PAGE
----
Power outage at your main office? No problem. You are actually more protected with a cloud based digital office. A paper-based office is stuck where it is, with candles and no computers or copy machines, you’re closing for the day and going home. A digital office where everything is onsite is even worse off. You don’t even have the paper files to rummage through. A cloud based office? “Everybody, you’re working from home until further notice.” Home doesn’t have power either? Major catastrophe and the power won’t be restored for weeks? “We’re booking a hotel just past where the power isn’t down. Everyone grab a laptop. We’re working from Springfield this week!”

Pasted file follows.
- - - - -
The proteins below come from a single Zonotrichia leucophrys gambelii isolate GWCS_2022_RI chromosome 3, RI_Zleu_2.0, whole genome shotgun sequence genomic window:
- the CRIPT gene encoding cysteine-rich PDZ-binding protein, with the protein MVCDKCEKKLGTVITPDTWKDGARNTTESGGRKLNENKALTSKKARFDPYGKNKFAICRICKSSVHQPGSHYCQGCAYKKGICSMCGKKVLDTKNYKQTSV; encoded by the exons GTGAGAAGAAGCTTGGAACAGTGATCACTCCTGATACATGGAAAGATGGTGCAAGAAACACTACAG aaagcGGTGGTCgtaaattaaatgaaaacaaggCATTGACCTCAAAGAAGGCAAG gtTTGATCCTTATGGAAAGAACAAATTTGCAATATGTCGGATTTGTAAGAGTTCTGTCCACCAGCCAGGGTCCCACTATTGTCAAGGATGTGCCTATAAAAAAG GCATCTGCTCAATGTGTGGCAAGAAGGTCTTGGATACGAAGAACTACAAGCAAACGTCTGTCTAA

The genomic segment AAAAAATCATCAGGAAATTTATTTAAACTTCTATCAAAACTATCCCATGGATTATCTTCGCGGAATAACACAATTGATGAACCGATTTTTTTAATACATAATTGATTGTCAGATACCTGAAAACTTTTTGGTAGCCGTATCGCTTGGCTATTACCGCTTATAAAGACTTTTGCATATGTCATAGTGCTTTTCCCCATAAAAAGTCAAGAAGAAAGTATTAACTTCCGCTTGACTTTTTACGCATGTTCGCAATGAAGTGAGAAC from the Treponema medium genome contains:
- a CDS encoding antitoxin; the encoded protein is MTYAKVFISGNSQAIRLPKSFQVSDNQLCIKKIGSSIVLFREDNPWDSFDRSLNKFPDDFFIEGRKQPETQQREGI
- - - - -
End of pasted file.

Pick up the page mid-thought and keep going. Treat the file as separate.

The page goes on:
But more than anything, the crippling fear is of the conversion process. I can tell you now, it is not as bad as it seems. Once you have your office management and cloud software in place, all you need is a high speed professional grade scanner (not one you bought at BestBuy and certainly not the top of a multi-function printer). From there, you’d be amazed how quickly your staff will start emptying filing cabinets. Don’t have a staff? Many consulting companies, mine included, offer temporary document imaging technicians to come in and scan your filing cabinets away. You’ll be amazed how much real estate your office really has, once the filing cabinets and copy machines are taken away…